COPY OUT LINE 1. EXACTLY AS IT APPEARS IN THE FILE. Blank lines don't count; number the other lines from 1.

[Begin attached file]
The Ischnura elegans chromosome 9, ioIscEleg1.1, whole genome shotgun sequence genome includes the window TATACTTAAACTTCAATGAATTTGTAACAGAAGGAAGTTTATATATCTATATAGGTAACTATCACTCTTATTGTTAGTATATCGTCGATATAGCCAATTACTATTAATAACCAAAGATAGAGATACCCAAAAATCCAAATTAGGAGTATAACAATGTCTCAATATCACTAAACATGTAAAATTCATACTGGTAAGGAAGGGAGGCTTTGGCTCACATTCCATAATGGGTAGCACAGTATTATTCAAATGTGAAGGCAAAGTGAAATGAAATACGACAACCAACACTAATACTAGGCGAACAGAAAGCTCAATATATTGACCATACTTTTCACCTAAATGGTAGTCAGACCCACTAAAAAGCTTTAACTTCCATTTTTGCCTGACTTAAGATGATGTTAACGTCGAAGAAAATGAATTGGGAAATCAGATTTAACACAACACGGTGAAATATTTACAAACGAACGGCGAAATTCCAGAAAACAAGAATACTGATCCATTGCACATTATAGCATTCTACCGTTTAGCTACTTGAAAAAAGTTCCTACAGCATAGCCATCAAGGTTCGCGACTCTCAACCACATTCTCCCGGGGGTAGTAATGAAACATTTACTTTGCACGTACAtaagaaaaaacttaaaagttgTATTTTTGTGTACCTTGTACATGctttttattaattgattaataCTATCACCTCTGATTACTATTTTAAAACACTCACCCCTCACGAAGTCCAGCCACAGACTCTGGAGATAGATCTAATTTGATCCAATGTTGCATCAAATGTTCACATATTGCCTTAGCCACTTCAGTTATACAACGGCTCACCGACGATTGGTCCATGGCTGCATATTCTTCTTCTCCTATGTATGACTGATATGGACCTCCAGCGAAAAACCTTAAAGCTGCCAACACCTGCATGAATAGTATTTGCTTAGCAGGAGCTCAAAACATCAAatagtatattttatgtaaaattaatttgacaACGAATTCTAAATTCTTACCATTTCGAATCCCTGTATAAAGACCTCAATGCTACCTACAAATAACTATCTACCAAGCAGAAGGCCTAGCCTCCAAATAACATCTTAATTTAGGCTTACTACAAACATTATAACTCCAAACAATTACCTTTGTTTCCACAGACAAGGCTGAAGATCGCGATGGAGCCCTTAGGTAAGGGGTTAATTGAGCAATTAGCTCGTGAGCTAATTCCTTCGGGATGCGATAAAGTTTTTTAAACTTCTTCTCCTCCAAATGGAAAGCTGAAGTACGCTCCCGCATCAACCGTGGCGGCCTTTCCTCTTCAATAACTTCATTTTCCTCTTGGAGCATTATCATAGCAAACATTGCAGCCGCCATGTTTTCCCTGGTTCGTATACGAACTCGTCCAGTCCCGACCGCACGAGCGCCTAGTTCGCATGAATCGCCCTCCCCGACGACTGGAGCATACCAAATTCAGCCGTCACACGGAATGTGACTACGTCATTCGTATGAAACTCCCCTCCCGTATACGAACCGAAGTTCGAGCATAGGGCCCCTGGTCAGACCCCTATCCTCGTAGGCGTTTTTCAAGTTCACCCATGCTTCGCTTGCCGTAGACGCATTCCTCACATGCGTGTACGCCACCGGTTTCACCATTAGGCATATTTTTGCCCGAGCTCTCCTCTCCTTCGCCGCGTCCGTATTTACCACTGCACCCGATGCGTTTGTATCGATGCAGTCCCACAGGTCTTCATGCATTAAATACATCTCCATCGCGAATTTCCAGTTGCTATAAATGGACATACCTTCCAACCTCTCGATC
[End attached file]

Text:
The Ischnura elegans chromosome 9, ioIscEleg1.1, whole genome shotgun sequence genome includes the window TATACTTAAACTTCAATGAATTTGTAACAGAAGGAAGTTTATATATCTATATAGGTAACTATCACTCTTATTGTTAGTATATCGTCGATATAGCCAATTACTATTAATAACCAAAGATAGAGATACCCAAAAATCCAAATTAGGAGTATAACAATGTCTCAATATCACTAAACATGTAAAATTCATACTGGTAAGGAAGGGAGGCTTTGGCTCACATTCCATAATGGGTAGCACAGTATTATTCAAATGTGAAGGCAAAGTGAAATGAAATACGACAACCAACACTAATACTAGGCGAACAGAAAGCTCAATATATTGACCATACTTTTCACCTAAATGGTAGTCAGACCCACTAAAAAGCTTTAACTTCCATTTTTGCCTGACTTAAGATGATGTTAACGTCGAAGAAAATGAATTGGGAAATCAGATTTAACACAACACGGTGAAATATTTACAAACGAACGGCGAAATTCCAGAAAACAAGAATACTGATCCATTGCACATTATAGCATTCTACCGTTTAGCTACTTGAAAAAAGTTCCTACAGCATAGCCATCAAGGTTCGCGACTCTCAACCACATTCTCCCGGGGGTAGTAATGAAACATTTACTTTGCACGTACAtaagaaaaaacttaaaagttgTATTTTTGTGTACCTTGTACATGctttttattaattgattaataCTATCACCTCTGATTACTATTTTAAAACACTCACCCCTCACGAAGTCCAGCCACAGACTCTGGAGATAGATCTAATTTGATCCAATGTTGCATCAAATGTTCACATATTGCCTTAGCCACTTCAGTTATACAACGGCTCACCGACGATTGGTCCATGGCTGCATATTCTTCTTCTCCTATGTATGACTGATATGGACCTCCAGCGAAAAACCTTAAAGCTGCCAACACCTGCATGAATAGTATTTGCTTAGCAGGAGCTCAAAACATCAAatagtatattttatgtaaaattaatttgacaACGAATTCTAAATTCTTACCATTTCGAATCCCTGTATAAAGACCTCAATGCTACCTACAAATAACTATCTACCAAGCAGAAGGCCTAGCCTCCAAATAACATCTTAATTTAGGCTTACTACAAACATTATAACTCCAAACAATTACCTTTGTTTCCACAGACAAGGCTGAAGATCGCGATGGAGCCCTTAGGTAAGGGGTTAATTGAGCAATTAGCTCGTGAGCTAATTCCTTCGGGATGCGATAAAGTTTTTTAAACTTCTTCTCCTCCAAATGGAAAGCTGAAGTACGCTCCCGCATCAACCGTGGCGGCCTTTCCTCTTCAATAACTTCATTTTCCTCTTGGAGCATTATCATAGCAAACATTGCAGCCGCCATGTTTTCCCTGGTTCGTATACGAACTCGTCCAGTCCCGACCGCACGAGCGCCTAGTTCGCATGAATCGCCCTCCCCGACGACTGGAGCATACCAAATTCAGCCGTCACACGGAATGTGACTACGTCATTCGTATGAAACTCCCCTCCCGTATACGAACCGAAGTTCGAGCATAGGGCCCCTGGTCAGACCCCTATCCTCGTAGGCGTTTTTCAAGTTCACCCATGCTTCGCTTGCCGTAGACGCATTCCTCACATGCGTGTACGCCACCGGTTTCACCATTAGGCATATTTTTGCCCGAGCTCTCCTCTCCTTCGCCGCGTCCGTATTTACCACTGCACCCGATGCGTTTGTATCGATGCAGTCCCACAGGTCTTCATGCATTAAATACATCTCCATCGCGAATTTCCAGTTGCTATAAATGGACATACCTTCCAACCTCTCGATC